has been arrived at after prolonged thought and study regarding
    the ultimate welfare of the University of Kentucky.   The
    present form of control is of such a nature that it does not
    encourage men who possess ideas about a university to share
    them with those of us who are administering the institution.

         I recommend that the Board of Trustees direct the president
    to appoint a committee of twelve or fifteen members of the
    staff of the University to study this problem for a period of
    several months and report its findings to the president and
    Board of Trustees for their consideration.

    After the President had read his atatements the Board discussed
with the President recommendations made.



    On motion, duly made and seconded the President was authorized
to appoint a committee of not more than 15 nor less than 12 to marke
a study such as proposed in the President's statement and to report
to the Board of Trustees and the President as early as the committee
deems feasible.

     C. The University and the Wr.

     President Donovan read the following statement and submitted a
contract submitted by the War Department providing for instruction
of approximately 870 soldiers in the College of Engineering on the
campus of the University.

         The University continues to make its contribution to
     the war effort.   Each week one or more members of the staff
     don the uniform of the armed forces of the nation.  The
     number of staff members in the various branches of the service
     now is in the neighborhood of 100 men.  We have a record of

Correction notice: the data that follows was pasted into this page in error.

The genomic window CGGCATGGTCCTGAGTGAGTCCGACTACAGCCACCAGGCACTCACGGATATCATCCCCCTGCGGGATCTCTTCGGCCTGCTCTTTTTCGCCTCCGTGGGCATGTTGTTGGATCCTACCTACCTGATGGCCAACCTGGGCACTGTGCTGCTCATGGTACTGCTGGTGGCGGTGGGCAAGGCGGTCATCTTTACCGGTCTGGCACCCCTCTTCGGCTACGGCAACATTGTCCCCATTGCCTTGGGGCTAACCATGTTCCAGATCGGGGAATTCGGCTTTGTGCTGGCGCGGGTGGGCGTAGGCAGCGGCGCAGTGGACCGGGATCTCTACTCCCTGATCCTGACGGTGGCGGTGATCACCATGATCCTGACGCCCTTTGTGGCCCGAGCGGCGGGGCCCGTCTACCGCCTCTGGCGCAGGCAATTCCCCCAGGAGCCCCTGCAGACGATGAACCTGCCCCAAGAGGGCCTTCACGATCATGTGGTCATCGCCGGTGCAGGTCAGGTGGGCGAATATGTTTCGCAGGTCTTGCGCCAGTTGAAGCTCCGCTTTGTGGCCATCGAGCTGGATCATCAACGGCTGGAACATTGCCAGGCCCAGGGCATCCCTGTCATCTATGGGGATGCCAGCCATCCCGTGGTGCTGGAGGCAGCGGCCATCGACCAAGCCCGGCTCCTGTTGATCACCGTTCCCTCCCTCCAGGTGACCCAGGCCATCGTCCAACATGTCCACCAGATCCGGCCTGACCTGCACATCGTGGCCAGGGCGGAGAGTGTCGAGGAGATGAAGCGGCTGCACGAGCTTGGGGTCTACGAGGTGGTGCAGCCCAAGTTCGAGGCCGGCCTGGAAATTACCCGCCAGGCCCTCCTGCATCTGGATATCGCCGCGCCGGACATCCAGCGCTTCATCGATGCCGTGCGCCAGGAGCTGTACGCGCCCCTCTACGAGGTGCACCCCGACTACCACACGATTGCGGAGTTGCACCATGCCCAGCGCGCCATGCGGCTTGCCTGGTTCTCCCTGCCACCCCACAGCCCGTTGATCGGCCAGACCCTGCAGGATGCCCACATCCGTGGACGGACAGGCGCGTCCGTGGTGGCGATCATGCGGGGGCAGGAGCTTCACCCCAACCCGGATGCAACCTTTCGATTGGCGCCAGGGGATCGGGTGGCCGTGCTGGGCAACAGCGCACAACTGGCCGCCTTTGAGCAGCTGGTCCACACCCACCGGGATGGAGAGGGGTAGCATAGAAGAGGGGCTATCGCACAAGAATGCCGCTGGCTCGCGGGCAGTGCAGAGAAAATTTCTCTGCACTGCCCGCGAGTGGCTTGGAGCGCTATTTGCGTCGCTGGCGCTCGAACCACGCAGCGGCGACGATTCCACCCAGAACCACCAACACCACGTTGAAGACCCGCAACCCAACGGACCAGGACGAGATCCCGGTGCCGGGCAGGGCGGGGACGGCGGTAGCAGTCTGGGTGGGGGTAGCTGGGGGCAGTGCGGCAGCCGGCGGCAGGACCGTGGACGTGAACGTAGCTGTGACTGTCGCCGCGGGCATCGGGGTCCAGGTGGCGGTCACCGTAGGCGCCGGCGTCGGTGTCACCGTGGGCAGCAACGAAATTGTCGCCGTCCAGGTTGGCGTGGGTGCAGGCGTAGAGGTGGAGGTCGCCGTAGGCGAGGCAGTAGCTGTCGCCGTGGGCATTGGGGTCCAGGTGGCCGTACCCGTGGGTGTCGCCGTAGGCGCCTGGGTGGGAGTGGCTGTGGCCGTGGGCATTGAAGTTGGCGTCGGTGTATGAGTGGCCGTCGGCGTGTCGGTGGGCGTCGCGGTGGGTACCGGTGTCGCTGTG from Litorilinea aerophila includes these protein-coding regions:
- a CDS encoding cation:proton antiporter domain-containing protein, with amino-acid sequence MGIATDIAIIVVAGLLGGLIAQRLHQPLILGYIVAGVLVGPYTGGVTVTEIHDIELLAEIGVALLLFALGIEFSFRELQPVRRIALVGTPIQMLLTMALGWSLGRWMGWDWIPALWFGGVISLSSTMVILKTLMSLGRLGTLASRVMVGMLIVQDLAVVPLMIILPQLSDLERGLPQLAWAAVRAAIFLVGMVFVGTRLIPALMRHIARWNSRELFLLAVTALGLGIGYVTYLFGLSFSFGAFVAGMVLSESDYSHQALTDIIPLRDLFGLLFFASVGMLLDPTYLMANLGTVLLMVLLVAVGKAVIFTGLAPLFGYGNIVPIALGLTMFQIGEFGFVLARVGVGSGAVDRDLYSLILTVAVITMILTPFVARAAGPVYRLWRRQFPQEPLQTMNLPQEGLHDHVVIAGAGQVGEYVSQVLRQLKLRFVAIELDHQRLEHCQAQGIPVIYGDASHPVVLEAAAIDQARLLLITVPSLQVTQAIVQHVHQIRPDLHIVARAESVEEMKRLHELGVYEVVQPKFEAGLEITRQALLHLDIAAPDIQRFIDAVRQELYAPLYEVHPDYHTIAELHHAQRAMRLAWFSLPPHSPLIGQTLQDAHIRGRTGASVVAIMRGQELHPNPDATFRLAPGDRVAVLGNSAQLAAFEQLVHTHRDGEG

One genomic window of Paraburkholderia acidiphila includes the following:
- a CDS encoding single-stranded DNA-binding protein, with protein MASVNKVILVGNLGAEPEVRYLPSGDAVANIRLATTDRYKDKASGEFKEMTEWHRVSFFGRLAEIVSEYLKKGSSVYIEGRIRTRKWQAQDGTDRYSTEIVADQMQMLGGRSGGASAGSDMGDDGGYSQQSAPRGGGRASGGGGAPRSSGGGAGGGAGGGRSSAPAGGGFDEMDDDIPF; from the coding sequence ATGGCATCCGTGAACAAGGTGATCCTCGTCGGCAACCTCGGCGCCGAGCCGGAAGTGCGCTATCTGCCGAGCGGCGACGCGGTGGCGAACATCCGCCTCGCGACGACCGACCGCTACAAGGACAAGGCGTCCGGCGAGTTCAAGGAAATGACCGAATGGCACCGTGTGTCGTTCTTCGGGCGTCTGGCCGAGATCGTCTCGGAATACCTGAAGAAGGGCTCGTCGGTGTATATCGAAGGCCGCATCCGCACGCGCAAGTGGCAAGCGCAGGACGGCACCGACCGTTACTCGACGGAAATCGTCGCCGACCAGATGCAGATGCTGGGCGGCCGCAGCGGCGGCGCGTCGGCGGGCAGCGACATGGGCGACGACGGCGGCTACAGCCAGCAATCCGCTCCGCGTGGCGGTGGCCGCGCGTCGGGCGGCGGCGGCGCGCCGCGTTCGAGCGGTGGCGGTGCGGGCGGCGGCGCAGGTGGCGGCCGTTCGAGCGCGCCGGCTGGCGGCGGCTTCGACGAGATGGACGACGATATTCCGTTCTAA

over 1600 graduates and former students who are now in the
     Army$ Navy or Marines.   That there are many others whose
     names we do not have we are well aware.   These men are on
     the sevcn seas and each of the continents.   Scores of them
     are young officers in the 'army who have had their training
     In she R.O.T.C.

          The University is making its contribution also by pro-
     viding technical education for many of its younger students
     who have not yet been called for military duty.   They are
     pursuing fundamental courses in mathematics, physics, chemis-
     try, bacteriology# engineering and other subjects that will
     prepare them for their duties as soldiers.   I heard General
     Somervell in Washington a few days ago say: "We can lose
     this total war on the battlefront as a direct result of losing
     it on the industrial front, on the home front or on the educa-
     tional front,   Education is the backbone of an army.   This
     was never more true than it is today--now."   He implored